Is the VNM Vietnam ETF a Good Buy?

Recently, one of the countries I’ve been asked about the most is Vietnam. And I’m not surprised, last year the economy was still able to grow by more than 5%, even despite the global economic slowdown. And looking forward, Vietnam is expected to post higher than 8% growth in 2010 and near 8% growth in 2011. That has a lot of investors wondering about the Market Vectors Vietnam ETF (VNM).

Here are my thoughts: While clearly this is substantial economic growth that may very well lead to a very interesting long-term story, Vietnam presents few opportunities right now. In order for a country to be a good investment, the economic, political, and equity market must all be conducive — and Vietnam fails on several of these fronts. Let’s take a closer look…

One of the biggest problems with investing in Vietnam is that the nation runs a very big trade deficit. In fact, Vietnam recorded a $1.75 billion trade deficit in the first two months of 2010 — nearly 20% of the country’s total export turnover.

This condition puts the country’s currency, the dong, under constant pressure. In fact, the State Bank of Vietnam has actually devalued the dong twice since November of 2009 — shredding the dong’s value by about 8.9% against the dollar.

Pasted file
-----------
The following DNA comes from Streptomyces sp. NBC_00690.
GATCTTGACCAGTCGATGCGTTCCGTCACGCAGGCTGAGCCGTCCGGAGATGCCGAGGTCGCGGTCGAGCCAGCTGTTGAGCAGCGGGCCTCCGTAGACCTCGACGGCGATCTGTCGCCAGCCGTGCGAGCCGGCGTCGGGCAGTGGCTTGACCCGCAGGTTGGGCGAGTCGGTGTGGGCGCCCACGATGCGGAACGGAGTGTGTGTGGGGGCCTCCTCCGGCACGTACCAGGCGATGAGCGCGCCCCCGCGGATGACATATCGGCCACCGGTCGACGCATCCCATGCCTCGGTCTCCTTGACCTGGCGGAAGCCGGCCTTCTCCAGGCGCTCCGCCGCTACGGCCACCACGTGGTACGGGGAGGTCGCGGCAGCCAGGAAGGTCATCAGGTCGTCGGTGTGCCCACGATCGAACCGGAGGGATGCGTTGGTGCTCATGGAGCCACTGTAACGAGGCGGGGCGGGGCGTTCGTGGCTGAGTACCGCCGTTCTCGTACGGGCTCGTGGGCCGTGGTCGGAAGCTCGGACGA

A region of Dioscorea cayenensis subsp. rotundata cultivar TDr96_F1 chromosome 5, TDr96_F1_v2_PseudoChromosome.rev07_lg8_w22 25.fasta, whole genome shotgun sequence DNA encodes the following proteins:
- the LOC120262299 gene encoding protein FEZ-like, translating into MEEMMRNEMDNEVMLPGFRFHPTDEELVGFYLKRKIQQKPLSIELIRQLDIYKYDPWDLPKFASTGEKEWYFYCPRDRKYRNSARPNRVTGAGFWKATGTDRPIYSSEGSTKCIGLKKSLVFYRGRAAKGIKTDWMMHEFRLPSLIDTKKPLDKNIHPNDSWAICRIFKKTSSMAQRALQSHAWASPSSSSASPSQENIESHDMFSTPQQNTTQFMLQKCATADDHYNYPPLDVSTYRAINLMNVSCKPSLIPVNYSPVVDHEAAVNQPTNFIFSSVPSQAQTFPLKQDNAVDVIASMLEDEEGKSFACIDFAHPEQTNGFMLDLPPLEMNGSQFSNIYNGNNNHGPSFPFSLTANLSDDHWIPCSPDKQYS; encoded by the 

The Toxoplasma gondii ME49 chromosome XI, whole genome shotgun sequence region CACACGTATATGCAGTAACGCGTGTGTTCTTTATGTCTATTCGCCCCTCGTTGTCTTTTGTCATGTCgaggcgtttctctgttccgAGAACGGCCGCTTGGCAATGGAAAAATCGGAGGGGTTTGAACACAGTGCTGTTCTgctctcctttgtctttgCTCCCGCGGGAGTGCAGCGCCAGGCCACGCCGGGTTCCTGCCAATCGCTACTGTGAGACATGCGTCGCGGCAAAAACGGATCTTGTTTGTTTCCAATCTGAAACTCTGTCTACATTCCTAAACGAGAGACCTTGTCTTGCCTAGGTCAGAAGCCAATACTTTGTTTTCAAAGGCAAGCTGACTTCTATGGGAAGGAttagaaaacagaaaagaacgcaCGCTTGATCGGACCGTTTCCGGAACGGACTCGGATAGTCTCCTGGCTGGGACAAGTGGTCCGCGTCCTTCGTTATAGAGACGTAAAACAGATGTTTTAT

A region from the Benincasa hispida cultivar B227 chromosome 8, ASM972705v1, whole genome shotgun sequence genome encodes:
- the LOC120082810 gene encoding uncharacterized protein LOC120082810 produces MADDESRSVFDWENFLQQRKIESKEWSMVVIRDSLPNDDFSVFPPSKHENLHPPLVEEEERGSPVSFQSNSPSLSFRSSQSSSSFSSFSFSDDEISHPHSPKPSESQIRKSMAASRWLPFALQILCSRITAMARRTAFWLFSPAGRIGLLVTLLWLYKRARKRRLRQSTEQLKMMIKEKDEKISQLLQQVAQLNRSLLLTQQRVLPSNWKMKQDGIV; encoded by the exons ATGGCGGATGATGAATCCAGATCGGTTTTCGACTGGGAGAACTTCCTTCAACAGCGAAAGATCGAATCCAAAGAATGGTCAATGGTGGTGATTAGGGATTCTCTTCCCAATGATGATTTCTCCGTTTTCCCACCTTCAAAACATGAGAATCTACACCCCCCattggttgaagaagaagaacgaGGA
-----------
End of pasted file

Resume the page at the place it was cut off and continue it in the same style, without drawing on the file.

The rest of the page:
As a result, Vietnam is plagued by rising inflation. Inflation popped to 8.5% in February from 7.6% in January. And according to my estimates, the county is likely to see an inflation rate of about 10% in 2010. This kind of inflation essentially makes foreign investment capital worth less.

In fact, due to the risk of rapid inflation, Fitch Ratings recently slapped a negative outlook on Vietnam’s credit rating. A negative outlook means there is risk of a future downgrade — which would likely lead to a massive exodus of foreign investment funds.

Finally, Vietnam is a country with a very underdeveloped equity market. This market is thinly traded, and that means a big lack of liquidity. There also aren’t any prominent, pure-play Vietnamese companies listed in U.S. exchanges.  That means that the Market Vectors Vietnam ETF (VNM) has holdings that are mainly the thinly traded Vietnam stocks, giving you a basket of volatilize stocks that can take you for a roller-coaster ride.

There are many opportunities in Asia right now, since this region is the biggest source of global economic growth. However, Vietnam and the VNM ETF are not safe places for investors as of yet.

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